Hard truths lead to real reform: A major civil rights moment in Rhode Island

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January 17, 2022
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Hard truths lead to real reform: A major civil rights moment in Rhode Island

A land of contradictions from the outset, the United States was founded by slave owners who spoke passionately and eloquently about liberty, freedom, and justice for all. In the beginning, "all" was limited to men of European ancestry who were wealthy enough to own land. The Constitution's protections did not apply to most of the people living in America for most of America's history—at least not in full.

Women—about 50% of the population—were not included in the country's concept of "all," likewise millions of slaves—and for a long time, their offspring. Native Americans, the descendants of the original inhabitants of the United States, were commonly excluded from the promise of America, as were many immigrants, ethnic groups, and religious minorities.

Despite all the work that remains to be done, all of those groups and many others now enjoy freedoms that had to be won—won through the courts, through the court of public opinion, through mass demonstrations, through legislation, through boycotts, and in many cases, through martyrdom.

Fighting to expand the definition of "all" requires powerless people to challenge the power structures that benefit from keeping certain people locked in their status as second-class citizens. They often do it at great risk to their jobs, their reputations, their homes, and in many cases, their lives. Even so, brave advocates and activists fought the good fight in every state in America. Each state has a unique story to tell about the epic struggles for civil rights that were waged there, as well as those that continue to be waged. The following is a tiny sliver of their collective efforts.

Using a variety of sources, Stacker identified a defining moment for civil rights in all 50 states. They stand out for different reasons and led to changes that lifted different groups, but they all prove how much can be achieved—and how much still remains to be accomplished.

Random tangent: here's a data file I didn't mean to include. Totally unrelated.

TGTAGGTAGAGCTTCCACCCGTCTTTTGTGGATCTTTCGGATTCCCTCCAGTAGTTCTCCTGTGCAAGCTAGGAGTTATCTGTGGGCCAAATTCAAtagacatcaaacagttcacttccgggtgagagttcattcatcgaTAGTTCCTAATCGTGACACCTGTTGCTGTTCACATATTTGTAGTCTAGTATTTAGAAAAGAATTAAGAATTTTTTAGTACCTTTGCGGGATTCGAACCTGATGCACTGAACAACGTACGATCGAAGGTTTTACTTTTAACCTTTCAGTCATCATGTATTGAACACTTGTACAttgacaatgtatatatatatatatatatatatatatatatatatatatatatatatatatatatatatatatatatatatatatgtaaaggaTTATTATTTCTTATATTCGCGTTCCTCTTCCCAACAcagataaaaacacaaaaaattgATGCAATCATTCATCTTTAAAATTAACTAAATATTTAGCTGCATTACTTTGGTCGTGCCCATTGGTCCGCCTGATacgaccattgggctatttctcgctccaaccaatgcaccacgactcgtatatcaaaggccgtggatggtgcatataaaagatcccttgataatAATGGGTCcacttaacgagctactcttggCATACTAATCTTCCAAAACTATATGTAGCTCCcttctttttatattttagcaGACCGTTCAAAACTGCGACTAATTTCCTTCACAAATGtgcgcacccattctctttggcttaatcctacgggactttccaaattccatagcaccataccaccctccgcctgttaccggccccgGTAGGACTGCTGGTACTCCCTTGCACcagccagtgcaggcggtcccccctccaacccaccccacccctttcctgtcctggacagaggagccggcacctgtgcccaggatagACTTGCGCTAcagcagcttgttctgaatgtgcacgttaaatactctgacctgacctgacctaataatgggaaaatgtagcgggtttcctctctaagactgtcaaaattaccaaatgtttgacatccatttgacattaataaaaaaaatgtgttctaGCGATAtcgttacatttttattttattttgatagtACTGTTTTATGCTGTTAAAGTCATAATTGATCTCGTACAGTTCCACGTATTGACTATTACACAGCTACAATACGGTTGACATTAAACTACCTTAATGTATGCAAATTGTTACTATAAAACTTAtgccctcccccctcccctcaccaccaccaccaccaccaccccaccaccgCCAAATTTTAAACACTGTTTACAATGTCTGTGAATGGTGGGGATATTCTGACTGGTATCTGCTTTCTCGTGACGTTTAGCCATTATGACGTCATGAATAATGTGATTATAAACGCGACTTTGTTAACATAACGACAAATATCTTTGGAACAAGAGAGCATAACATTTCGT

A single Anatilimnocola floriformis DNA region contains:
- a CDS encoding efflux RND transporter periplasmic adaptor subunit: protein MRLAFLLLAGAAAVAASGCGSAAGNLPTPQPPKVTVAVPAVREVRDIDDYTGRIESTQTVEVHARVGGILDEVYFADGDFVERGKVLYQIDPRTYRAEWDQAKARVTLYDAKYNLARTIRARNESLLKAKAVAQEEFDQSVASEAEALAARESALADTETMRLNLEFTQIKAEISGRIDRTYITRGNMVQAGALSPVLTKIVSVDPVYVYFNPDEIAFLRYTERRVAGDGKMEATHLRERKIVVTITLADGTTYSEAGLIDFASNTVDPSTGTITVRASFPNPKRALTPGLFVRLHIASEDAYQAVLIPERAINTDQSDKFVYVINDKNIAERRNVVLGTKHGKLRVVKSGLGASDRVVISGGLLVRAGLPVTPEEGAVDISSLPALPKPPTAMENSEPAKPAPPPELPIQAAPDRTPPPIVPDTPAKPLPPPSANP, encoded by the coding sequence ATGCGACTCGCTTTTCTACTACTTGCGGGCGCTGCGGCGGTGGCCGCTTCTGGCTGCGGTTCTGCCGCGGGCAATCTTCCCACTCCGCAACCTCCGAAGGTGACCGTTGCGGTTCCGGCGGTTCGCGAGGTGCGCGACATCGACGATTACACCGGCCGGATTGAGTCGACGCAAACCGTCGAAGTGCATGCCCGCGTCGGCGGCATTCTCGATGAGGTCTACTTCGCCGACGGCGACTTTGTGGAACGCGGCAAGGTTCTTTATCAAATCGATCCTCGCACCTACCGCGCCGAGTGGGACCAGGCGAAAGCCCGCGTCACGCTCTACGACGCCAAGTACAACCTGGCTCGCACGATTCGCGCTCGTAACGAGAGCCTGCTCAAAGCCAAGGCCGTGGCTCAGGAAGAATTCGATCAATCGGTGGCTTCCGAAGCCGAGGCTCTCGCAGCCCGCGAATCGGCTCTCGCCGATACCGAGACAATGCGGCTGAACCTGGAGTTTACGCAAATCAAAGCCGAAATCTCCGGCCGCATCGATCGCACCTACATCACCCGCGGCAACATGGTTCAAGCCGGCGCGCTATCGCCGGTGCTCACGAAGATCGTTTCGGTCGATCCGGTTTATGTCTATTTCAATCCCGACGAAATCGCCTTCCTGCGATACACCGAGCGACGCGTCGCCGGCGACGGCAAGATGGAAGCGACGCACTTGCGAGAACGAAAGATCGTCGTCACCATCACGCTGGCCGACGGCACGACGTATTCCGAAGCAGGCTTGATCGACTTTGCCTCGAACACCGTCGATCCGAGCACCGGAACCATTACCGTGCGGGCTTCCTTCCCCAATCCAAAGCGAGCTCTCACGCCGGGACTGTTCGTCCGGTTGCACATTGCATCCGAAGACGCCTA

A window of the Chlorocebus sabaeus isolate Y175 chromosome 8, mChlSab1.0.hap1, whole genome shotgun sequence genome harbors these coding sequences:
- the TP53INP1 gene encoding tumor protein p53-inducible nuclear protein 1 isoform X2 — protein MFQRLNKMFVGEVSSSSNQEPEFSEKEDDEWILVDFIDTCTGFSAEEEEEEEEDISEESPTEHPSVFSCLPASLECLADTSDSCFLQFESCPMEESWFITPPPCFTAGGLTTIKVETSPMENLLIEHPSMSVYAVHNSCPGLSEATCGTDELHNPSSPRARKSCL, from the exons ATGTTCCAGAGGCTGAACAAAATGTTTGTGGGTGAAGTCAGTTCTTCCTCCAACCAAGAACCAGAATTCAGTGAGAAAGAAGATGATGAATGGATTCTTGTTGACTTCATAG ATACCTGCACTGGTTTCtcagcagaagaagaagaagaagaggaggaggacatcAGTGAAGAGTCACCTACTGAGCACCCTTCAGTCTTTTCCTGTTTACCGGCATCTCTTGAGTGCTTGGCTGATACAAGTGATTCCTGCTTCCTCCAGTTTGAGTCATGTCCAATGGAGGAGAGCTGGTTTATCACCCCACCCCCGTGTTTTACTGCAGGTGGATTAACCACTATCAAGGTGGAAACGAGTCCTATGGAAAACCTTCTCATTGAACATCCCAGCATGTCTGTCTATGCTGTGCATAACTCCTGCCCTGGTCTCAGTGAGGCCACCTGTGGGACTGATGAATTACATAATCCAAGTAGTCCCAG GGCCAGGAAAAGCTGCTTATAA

Keep reading to find out your state's contribution to civil rights.

Rhode Island: Hard truths lead to real reform

One of racism's cruelest traps is that for generations, African Americans were denied access to fair employment and then caricatured as lazy and shiftless for not working. In 1943, the Rhode Island Commission on the Employment Problems of the Negro released a groundbreaking report that did something that was incredibly rare for the time: provided truthful answers that broke inconvenient stereotypes. The report concluded that unfair and discriminatory hiring practices were responsible for disproportionate levels of Black unemployment and recommended the creation of what would become the Rhode Island Council for Fair Employment Practices in 1947.

Click here to see an event from every state or continue reading for other events near Rhode Island.

Connecticut: Women get some privacy

A Connecticut reproductive rights advocate named Estelle Griswold took the state to court over its 19th-century ban on contraception. The case went all the way to the Supreme Court, which overturned the ban in the landmark 1965 case Griswold v. Connecticut. The case was a watershed moment that set the first legal precedent for a constitutional right to privacy.

Massachusetts: Integration arrives by bus

In 1974, Boston became a symbol of Northern racism when riots broke out over a court order to use out-of-district busing as a remedy to the widespread segregation that existed in the city's schools. Black children bused from the African American enclave of Roxbury to notoriously hostile South Boston were attacked with bricks by angry mobs who screamed racial slurs and spit on them as riot police struggled to hold them back. Strikingly similar to the treatment Ruby Bridges received in Louisiana, the moment not only integrated Boston's schools but forced the country to confront racism outside the South.

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